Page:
Everyone wants to think more creatively, but it’s not something you can do overnight. However, there are a number of exercises you can do to try and stimulate your lateral thinking and your creative instincts when you’re trying to generate ideas. These are just a few of the things that I do when I’m struggling to come up with an idea for design projects and in my day job.
DESCRIBE WHATEVER YOU’RE WORKING ON ALOUD, WITHOUT USING THE LETTER E.
Either explain the problem you’re working on or describe the product you’re designing without using the letter e to yourself, or to someone else who’s around you. In doing this you not only have to be able to summarise and clarify your thoughts to be able to put together an explanation, you also have to do it using different words, which can help you reframe your thinking and lead to some new ideas. It’s also just a silly challenge.
PUT YOUR WORK IN A BOX.
This might sound counter to the idea of thinking outside of the box, but sometimes a blank page can just be too intimidating, and by putting some constraints on your project you can come up with ideas more easily. Create some arbitrary constraints of size, or shape, or use, or audience, or really anything, on whatever you’re working on and then try and work to those standards. Even if what you come up with isn’t the final idea, having a starting idea to work from should help get the ball rolling.
TRY SOME OF THESE QUESTIONS, TO GET YOUR LATERAL THINKING GOING.
Lateral thinking problems have been proven to help you think creatively. There are loads out there on the web that you can try for free to strengthen your creative thinking muscles.
TEST SOME RANDOM COMBINATIONS.
There are no truly new ideas. Creativity is all about creating connections between things that other people might not have seen or thought of before. To get your connection juices flowing try and create connections between whatever you’re working on and something completely unrelated. What is similar about the two things? What could they do together? How can you link them?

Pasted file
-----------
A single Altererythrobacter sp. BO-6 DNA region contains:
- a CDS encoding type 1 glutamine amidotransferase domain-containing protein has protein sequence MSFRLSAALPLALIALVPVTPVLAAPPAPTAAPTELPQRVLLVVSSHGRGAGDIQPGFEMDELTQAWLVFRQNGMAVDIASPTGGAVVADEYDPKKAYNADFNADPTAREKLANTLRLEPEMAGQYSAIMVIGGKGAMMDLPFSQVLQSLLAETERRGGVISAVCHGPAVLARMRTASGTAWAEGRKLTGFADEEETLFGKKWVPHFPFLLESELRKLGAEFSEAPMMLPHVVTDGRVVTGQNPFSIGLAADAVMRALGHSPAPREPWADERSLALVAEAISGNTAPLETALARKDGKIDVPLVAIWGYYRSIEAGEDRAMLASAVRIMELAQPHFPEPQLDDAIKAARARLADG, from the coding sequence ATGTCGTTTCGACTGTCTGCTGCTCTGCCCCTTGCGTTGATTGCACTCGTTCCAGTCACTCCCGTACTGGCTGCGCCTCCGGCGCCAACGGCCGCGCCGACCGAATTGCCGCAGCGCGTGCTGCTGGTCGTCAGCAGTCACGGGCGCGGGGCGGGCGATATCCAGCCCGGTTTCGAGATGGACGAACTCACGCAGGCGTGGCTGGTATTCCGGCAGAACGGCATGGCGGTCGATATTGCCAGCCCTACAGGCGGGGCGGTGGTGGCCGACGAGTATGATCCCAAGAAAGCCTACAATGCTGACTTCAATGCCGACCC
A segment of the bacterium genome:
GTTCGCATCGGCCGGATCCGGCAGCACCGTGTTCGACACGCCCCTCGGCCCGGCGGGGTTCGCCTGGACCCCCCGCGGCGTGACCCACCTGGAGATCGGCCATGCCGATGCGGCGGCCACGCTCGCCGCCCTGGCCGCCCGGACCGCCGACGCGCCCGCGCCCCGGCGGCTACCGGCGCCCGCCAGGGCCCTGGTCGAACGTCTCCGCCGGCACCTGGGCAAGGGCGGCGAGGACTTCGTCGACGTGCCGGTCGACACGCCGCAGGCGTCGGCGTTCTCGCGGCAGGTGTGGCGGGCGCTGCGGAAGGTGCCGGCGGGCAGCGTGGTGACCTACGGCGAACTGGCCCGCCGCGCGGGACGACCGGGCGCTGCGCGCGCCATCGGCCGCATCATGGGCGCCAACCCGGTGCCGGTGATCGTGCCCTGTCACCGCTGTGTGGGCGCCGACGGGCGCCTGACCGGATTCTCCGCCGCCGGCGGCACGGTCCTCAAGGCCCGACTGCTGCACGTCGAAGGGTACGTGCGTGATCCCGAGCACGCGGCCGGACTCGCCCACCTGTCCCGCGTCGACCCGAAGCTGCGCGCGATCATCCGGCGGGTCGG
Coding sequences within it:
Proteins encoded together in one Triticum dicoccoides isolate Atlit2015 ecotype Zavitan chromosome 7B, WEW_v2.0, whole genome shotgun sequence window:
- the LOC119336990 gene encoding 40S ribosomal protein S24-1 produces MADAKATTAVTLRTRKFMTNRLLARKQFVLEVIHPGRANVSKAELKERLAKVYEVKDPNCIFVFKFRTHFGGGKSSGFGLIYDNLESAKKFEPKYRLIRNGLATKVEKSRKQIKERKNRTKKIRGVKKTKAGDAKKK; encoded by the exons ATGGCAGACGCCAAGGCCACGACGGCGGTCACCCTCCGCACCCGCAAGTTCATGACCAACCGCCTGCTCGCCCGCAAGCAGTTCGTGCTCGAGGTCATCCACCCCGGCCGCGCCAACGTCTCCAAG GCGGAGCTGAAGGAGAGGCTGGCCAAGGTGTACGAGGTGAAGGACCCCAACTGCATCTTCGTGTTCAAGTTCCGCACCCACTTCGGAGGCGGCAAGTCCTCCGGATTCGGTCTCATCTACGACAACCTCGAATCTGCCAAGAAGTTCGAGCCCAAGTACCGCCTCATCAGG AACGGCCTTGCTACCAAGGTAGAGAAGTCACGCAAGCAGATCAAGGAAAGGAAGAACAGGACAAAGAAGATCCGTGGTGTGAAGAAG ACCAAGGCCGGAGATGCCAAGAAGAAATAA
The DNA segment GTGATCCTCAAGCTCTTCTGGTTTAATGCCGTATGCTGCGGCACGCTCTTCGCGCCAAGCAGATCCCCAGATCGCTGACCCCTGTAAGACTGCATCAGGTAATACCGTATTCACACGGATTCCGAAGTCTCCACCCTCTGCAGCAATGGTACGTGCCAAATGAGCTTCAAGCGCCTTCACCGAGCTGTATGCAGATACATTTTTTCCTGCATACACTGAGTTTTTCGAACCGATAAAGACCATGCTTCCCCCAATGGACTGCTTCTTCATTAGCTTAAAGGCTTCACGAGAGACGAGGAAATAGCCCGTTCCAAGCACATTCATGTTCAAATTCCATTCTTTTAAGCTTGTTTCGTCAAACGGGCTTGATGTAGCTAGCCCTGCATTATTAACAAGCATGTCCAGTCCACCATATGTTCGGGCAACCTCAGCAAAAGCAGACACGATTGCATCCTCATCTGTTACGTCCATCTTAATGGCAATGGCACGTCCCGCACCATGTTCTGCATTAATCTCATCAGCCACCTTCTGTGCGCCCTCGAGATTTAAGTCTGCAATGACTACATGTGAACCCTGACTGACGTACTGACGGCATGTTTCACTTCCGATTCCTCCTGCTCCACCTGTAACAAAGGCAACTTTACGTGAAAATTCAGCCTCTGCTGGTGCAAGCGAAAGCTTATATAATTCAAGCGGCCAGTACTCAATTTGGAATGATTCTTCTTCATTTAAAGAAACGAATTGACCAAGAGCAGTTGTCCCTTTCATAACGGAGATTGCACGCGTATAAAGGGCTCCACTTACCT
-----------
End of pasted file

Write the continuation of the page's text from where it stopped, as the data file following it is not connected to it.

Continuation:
DO SOMETHING ELSE.
Taking a step away from a problem can help you get a fresh perspective and sort out any existing thoughts. Personally, I like to do something physical like baking, because it engages completely different bits of my brain and allows me to subconsciously ruminate as I make something really delicious.
IMAGINE THE THING YOU’RE WORKING ON DOESN’T EXIST, WHAT’S THE PROBLEM?
One of my favourite quotes is Henry Ford on his invention of the car: “If I had asked my customers what they wanted they would have said a faster horse”. The solution to just making faster horses is to think about the problem rather than the product, what are you trying to do? If nothing already existed how would you fill the gap?
PRETEND TO BE SOMEONE ELSE.
Imagine you’re your grandma or your nephew or Beyoncé what would they think of what you’re working on? How would they use it? How would they solve the problem? Getting out of your own head not only helps you try and think about a problem differently it can also be a great tool for seeing whether or not your product will cater to its audience. If you’re not very good at pretending, and even if you are, actually call or speak to someone else about the problem too for exactly the same reasons.
WRITE DOWN, OR MIND MAP, ABSOLUTELY EVERYTHING YOU KNOW OR THINK ABOUT THE SUBJECT.
When you’re generating ideas, sometimes it’s about quantity over quality. You’ve got to go through a few, or five-hundred, bad ideas before you can get to a good one sometimes so why not get started by just writing down everything you can think of. If you’re lucky something will jump out at you or start forming as you go. If you’re not, you can refine down everything you’ve written to pull out the key elements of the work that you want to focus on.